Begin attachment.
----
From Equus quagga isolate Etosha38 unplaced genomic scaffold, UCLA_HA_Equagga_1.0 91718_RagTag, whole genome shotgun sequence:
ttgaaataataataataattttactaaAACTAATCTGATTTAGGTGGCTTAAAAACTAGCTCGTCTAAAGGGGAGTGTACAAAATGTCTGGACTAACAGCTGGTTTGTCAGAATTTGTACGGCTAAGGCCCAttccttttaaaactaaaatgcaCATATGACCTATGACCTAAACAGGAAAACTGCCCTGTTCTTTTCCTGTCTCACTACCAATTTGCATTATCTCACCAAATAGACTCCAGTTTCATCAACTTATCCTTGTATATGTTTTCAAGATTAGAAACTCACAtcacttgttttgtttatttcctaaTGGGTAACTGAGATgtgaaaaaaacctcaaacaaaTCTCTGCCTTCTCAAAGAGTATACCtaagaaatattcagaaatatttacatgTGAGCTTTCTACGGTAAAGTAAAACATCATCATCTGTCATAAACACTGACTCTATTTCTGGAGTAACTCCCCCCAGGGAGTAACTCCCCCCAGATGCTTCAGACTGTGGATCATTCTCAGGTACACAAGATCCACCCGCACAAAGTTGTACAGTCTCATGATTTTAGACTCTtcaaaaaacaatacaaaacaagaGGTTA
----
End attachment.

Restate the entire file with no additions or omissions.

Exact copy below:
From Equus quagga isolate Etosha38 unplaced genomic scaffold, UCLA_HA_Equagga_1.0 91718_RagTag, whole genome shotgun sequence:
ttgaaataataataataattttactaaAACTAATCTGATTTAGGTGGCTTAAAAACTAGCTCGTCTAAAGGGGAGTGTACAAAATGTCTGGACTAACAGCTGGTTTGTCAGAATTTGTACGGCTAAGGCCCAttccttttaaaactaaaatgcaCATATGACCTATGACCTAAACAGGAAAACTGCCCTGTTCTTTTCCTGTCTCACTACCAATTTGCATTATCTCACCAAATAGACTCCAGTTTCATCAACTTATCCTTGTATATGTTTTCAAGATTAGAAACTCACAtcacttgttttgtttatttcctaaTGGGTAACTGAGATgtgaaaaaaacctcaaacaaaTCTCTGCCTTCTCAAAGAGTATACCtaagaaatattcagaaatatttacatgTGAGCTTTCTACGGTAAAGTAAAACATCATCATCTGTCATAAACACTGACTCTATTTCTGGAGTAACTCCCCCCAGGGAGTAACTCCCCCCAGATGCTTCAGACTGTGGATCATTCTCAGGTACACAAGATCCACCCGCACAAAGTTGTACAGTCTCATGATTTTAGACTCTtcaaaaaacaatacaaaacaagaGGTTA